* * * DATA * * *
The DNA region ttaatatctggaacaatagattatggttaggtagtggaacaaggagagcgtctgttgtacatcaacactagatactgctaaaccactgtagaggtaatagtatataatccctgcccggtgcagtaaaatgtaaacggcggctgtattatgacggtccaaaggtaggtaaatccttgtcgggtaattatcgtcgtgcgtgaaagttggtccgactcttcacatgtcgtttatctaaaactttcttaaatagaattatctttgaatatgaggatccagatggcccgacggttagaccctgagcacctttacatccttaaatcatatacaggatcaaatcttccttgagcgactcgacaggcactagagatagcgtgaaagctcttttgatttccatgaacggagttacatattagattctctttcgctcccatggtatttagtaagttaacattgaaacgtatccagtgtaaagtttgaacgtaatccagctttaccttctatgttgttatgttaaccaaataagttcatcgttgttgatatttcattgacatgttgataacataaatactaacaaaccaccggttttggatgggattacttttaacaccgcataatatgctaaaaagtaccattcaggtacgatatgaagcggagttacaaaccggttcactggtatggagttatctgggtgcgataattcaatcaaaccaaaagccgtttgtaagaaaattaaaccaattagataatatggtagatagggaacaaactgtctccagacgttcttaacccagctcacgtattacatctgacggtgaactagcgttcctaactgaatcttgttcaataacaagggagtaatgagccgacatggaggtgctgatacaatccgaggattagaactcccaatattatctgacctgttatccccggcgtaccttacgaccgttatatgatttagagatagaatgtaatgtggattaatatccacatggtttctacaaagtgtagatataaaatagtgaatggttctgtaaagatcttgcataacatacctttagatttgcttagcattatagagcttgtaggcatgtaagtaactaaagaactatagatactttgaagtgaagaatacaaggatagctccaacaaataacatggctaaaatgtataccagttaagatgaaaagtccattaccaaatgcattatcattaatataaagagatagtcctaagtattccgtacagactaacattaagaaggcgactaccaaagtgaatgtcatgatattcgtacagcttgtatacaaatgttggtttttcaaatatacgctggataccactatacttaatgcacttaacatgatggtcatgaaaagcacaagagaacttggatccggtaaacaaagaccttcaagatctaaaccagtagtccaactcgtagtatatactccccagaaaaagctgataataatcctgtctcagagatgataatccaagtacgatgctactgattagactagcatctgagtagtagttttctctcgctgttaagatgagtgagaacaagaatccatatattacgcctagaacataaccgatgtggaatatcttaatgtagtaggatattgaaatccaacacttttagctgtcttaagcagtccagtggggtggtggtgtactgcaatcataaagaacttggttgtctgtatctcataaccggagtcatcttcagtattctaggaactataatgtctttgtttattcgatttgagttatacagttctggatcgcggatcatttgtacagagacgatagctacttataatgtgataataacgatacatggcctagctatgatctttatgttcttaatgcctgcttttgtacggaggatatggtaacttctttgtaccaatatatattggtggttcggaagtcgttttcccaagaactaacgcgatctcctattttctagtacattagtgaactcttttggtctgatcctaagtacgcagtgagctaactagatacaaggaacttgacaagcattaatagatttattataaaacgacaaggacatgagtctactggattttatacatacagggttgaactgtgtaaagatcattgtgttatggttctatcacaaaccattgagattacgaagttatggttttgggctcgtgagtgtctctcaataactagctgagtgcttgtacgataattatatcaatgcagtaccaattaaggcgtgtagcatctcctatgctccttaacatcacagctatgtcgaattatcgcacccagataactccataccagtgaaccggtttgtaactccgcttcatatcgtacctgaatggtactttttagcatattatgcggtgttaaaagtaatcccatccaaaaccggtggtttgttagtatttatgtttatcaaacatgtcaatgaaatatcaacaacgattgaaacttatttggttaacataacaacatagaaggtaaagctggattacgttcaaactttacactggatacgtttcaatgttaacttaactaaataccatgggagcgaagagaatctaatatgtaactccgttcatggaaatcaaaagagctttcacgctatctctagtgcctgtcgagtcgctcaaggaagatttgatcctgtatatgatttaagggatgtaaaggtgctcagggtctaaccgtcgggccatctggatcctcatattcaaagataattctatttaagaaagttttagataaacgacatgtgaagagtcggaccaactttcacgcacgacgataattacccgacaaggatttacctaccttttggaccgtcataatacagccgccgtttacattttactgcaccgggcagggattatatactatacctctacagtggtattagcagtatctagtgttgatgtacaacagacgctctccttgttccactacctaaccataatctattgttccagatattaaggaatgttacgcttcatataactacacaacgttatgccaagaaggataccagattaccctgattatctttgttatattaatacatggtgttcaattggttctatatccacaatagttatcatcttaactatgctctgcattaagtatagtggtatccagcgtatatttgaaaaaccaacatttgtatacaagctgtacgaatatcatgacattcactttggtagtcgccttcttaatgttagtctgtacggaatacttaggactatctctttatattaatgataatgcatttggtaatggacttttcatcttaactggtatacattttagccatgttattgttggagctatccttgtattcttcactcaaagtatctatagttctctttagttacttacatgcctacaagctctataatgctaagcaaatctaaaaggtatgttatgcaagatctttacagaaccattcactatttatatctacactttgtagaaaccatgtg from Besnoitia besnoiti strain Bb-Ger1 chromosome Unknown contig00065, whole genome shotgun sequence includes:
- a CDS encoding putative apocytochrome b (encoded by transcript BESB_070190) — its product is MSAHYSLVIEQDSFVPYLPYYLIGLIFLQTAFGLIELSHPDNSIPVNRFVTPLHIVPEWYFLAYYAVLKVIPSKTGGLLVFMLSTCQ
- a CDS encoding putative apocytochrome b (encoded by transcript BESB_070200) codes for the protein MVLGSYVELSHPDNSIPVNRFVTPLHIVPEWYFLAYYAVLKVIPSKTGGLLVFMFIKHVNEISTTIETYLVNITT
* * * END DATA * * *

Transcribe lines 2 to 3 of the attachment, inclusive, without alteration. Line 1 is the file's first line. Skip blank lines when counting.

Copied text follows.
- a CDS encoding putative apocytochrome b (encoded by transcript BESB_070190) — its product is MSAHYSLVIEQDSFVPYLPYYLIGLIFLQTAFGLIELSHPDNSIPVNRFVTPLHIVPEWYFLAYYAVLKVIPSKTGGLLVFMLSTCQ
- a CDS encoding putative apocytochrome b (encoded by transcript BESB_070200) codes for the protein MVLGSYVELSHPDNSIPVNRFVTPLHIVPEWYFLAYYAVLKVIPSKTGGLLVFMFIKHVNEISTTIETYLVNITT